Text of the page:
newsa better place to live

A better place to live

Our friends at the Waynesboro Taxpayer Alliance are out there once again trying to rouse a backbreaking tax increase out of the mixed bag that was the 2009 property reassessment in Waynesboro.
Mike Harris, who you might remember as the 830 S. Ellison Lane homeowner whose property assessment and taxes are actually decreasing as a result of the ’09 reassessment, pulled in his second Taxpayers Alliance e-mail what on the surface appeared to be a pretty telling story out of a couple of hours of research done on the Virginia Mass Appraisal Network website on assessed values on Charlotte Avenue, chosen we can presume as being emblematic of the working-class part of Waynesboro.

Home values were on the rise up and down Charlotte, to hear Harris tell it in his latest e-mail newsletter, which went out Monday. (And which, incidentally, I didn’t get, despite signing up. You don’t think they removed me, do you?)

One home value, according to the research, was up $32,000 “with no significant upgrades to speak of.”
That was not only telling, but damning, as far as I was concerned. I mean, really, that’s a $224 tax increase right there, and for no good reason.

I like to check things out, and not surprisingly came across the home in question, 357 Charlotte Ave. I’ll leave the name of the homeowners private because they’re not the ones picking the fight here. The value of the home in the ’07 assessment was $72,800, and in ’09 the home was assessed at $104,800. That’s a $32,000 increase, and the only home improvement listed was a $2,000 addition in the form of a cinderblock garage.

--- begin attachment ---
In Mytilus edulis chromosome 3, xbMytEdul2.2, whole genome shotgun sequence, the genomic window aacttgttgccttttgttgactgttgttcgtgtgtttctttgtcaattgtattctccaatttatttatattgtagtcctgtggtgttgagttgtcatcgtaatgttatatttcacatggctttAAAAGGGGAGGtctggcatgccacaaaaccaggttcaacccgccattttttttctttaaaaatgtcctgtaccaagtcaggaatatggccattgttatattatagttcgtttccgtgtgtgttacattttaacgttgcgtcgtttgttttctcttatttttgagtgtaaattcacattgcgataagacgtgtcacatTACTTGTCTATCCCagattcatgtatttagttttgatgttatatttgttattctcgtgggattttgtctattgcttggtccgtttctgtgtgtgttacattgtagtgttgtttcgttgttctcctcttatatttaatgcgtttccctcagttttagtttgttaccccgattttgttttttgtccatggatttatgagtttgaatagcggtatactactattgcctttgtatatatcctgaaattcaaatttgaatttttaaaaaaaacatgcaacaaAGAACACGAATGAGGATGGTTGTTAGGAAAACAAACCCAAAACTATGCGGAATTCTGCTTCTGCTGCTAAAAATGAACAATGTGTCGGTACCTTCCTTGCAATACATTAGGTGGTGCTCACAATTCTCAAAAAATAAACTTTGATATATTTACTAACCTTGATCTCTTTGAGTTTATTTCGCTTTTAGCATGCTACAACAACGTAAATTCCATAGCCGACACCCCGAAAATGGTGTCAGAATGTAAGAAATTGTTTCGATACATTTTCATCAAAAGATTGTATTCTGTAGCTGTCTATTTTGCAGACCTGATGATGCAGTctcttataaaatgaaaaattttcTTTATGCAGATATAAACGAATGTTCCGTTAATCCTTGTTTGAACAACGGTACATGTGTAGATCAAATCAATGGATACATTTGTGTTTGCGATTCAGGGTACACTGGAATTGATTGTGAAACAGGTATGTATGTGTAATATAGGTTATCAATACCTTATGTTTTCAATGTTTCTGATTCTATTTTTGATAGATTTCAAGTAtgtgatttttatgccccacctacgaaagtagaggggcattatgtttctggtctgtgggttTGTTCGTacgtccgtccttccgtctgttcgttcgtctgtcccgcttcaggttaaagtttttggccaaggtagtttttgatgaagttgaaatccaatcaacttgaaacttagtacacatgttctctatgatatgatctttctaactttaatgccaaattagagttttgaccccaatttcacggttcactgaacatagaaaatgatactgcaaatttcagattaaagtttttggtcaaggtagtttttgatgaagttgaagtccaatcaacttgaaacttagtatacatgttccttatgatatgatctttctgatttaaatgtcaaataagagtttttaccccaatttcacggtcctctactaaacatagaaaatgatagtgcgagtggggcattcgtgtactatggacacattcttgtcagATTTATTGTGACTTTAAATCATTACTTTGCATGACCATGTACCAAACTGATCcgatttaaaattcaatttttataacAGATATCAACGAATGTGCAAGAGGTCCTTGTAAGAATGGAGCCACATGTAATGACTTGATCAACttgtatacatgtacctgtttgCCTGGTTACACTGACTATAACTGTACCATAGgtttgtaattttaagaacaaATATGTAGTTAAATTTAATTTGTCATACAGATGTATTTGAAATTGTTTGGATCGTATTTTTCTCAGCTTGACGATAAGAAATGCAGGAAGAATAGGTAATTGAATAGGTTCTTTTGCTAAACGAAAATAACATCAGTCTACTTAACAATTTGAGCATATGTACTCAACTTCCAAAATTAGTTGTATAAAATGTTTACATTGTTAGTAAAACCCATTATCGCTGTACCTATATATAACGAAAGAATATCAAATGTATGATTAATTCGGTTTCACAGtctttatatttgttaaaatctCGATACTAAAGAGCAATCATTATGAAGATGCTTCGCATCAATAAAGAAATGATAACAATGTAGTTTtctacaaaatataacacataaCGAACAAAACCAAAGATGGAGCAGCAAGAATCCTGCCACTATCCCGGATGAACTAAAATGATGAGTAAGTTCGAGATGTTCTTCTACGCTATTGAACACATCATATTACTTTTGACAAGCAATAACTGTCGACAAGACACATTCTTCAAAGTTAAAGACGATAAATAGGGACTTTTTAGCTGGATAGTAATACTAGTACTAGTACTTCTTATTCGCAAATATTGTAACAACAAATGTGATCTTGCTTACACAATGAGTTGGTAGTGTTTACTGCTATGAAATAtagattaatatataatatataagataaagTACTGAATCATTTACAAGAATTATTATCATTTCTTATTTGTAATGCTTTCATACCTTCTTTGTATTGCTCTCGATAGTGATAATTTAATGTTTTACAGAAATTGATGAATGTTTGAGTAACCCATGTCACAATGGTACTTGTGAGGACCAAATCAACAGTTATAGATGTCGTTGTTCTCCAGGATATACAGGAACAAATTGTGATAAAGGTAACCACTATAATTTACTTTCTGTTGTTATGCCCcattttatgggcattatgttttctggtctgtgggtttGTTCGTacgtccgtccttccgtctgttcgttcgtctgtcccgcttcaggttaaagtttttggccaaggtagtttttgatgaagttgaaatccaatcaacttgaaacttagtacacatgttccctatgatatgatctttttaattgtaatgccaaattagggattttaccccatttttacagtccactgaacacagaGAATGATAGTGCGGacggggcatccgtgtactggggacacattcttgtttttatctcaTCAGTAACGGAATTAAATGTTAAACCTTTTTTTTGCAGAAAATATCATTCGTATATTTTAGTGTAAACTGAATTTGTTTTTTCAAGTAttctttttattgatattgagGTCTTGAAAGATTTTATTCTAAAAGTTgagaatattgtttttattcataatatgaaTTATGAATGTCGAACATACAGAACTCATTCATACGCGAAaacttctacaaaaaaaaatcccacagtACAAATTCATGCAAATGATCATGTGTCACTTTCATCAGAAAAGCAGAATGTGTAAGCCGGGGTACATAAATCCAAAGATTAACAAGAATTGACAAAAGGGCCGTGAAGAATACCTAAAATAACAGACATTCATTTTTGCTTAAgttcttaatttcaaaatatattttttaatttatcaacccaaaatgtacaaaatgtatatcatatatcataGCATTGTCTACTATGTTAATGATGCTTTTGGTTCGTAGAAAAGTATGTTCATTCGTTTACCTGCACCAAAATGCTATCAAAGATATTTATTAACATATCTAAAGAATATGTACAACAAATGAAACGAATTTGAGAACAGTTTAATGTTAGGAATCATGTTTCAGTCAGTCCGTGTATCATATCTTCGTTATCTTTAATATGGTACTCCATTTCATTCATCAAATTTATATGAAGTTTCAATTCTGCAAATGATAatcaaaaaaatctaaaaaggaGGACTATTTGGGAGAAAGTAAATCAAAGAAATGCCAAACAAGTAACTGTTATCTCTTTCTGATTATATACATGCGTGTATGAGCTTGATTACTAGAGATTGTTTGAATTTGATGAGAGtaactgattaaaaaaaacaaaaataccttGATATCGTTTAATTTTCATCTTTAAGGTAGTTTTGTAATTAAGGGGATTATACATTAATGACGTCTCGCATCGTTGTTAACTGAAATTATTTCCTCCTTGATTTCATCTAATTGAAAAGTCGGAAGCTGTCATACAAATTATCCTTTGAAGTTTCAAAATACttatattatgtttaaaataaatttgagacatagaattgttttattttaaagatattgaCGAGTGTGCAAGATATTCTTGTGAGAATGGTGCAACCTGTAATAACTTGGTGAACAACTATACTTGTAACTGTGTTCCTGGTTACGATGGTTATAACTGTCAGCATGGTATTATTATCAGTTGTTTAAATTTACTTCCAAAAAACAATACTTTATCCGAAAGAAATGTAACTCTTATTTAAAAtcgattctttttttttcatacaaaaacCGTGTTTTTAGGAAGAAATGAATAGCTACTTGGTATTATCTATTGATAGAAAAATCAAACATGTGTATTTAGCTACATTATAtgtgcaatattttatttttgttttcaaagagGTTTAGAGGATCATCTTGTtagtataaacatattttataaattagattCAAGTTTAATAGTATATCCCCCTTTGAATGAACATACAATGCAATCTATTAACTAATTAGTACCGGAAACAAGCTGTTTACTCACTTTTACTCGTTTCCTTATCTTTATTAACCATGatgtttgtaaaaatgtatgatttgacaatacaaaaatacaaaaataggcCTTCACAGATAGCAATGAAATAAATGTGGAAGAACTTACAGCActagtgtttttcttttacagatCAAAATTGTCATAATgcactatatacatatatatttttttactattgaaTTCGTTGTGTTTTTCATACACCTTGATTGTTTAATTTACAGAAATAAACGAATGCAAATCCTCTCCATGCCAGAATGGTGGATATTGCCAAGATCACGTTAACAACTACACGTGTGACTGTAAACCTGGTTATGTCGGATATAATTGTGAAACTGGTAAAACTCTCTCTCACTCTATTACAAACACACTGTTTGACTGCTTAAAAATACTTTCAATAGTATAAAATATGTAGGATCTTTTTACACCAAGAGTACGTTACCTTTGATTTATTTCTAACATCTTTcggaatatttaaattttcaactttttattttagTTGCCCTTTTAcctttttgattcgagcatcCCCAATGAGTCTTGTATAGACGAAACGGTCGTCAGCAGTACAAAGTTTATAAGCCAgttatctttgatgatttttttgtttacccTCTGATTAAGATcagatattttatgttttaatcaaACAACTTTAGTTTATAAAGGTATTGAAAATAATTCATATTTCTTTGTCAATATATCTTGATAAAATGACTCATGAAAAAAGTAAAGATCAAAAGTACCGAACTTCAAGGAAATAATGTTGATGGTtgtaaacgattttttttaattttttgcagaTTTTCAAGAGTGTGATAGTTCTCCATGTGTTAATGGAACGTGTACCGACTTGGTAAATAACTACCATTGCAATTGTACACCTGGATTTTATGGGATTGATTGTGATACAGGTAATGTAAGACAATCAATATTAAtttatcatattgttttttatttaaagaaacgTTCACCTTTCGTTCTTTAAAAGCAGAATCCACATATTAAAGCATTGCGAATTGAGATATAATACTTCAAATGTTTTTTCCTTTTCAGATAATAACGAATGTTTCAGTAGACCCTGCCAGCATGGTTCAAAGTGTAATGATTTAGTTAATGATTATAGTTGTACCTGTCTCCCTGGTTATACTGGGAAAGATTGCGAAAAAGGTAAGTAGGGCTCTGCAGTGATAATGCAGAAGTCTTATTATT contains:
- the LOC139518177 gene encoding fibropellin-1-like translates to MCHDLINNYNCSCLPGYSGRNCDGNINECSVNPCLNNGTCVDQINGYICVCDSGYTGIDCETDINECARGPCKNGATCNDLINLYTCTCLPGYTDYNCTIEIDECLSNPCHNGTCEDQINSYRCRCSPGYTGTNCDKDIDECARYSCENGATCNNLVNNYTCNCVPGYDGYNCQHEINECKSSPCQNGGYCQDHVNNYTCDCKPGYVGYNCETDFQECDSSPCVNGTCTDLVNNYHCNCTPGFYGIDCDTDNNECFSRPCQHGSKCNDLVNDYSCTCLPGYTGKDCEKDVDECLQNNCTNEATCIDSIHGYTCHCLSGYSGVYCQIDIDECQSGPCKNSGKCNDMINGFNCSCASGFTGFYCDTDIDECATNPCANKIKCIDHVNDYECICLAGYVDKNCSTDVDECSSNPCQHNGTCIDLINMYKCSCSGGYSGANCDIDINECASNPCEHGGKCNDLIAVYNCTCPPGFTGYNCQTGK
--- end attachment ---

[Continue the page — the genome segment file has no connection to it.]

There’s more to the story, of course. You had to know that I wouldn’t be telling it if there wasn’t. The home that was assessed in 2007 at $72,800 was purchased by its new homeowners on Sept. 30, 2008, for $118,000. It was then assessed a few months later at $104,800.

So at the least you could say the assessment was accurate. And if it was at all less than accurate, well, that would be to the favor of the homeowners.

“In some cases,” Harris related in his missive, “these numbers are staggering.” No, staggering is the claim that, aside from this story that was much more complicated than its original telling, home after home that saw values up $200 here and $400 there is a reflection of “staggering” increases in the tax burden on Charlotte Avenue residents.

Equally staggering is the notion that is being sold here by a group of people whose real motive isn’t helping the little guy through a tough jam, but helping the big guy whose commercial property values that are a lot higher than ours to start with were up an average 17 percent citywide from 2007 to 2009.

The people with extra zeroes on their net worth have every right to want to protect every penny of theirs that they can. I don’t begrudge them their interest there. I do take issue with them doing so in the guise of wanting to give a hand to the average taxpayer out there whose quality of life is affected in the negative when the Public Convenience Center is closed to city residents in the name of being budget-conscious and when our school system that is struggling to graduate 80 percent of our ninth-graders in four years is asked to take a $600,000 cut from the city on top of even more drastic cuts from our neopaleolithic Republican House of Delegates and when we have space in our industrial park that has been left vacant for several years now because our city leadership hasn’t had the foresight to try to bring good-paying jobs here.

What I’d ask of people like Mike Harris is that they own up to what they’re trying to do to our city. And you can quit with this business that you’re trying to make it a better place to live, because it doesn’t take much to see through that one.


– Story by Chris Graham



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